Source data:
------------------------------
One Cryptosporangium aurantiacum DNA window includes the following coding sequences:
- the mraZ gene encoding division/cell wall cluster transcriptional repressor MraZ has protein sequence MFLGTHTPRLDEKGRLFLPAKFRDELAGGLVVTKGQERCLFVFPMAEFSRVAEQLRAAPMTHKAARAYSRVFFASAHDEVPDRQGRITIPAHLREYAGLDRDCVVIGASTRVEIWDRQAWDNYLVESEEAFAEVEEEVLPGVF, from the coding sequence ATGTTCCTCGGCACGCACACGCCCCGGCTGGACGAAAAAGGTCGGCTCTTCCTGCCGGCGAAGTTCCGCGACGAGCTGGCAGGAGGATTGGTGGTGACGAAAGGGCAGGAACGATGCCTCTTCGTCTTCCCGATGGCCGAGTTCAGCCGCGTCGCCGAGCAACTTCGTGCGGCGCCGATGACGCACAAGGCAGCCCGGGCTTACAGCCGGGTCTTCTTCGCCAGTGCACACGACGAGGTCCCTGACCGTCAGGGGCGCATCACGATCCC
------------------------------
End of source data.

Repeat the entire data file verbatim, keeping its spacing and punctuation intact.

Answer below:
One Cryptosporangium aurantiacum DNA window includes the following coding sequences:
- the mraZ gene encoding division/cell wall cluster transcriptional repressor MraZ has protein sequence MFLGTHTPRLDEKGRLFLPAKFRDELAGGLVVTKGQERCLFVFPMAEFSRVAEQLRAAPMTHKAARAYSRVFFASAHDEVPDRQGRITIPAHLREYAGLDRDCVVIGASTRVEIWDRQAWDNYLVESEEAFAEVEEEVLPGVF, from the coding sequence ATGTTCCTCGGCACGCACACGCCCCGGCTGGACGAAAAAGGTCGGCTCTTCCTGCCGGCGAAGTTCCGCGACGAGCTGGCAGGAGGATTGGTGGTGACGAAAGGGCAGGAACGATGCCTCTTCGTCTTCCCGATGGCCGAGTTCAGCCGCGTCGCCGAGCAACTTCGTGCGGCGCCGATGACGCACAAGGCAGCCCGGGCTTACAGCCGGGTCTTCTTCGCCAGTGCACACGACGAGGTCCCTGACCGTCAGGGGCGCATCACGATCCC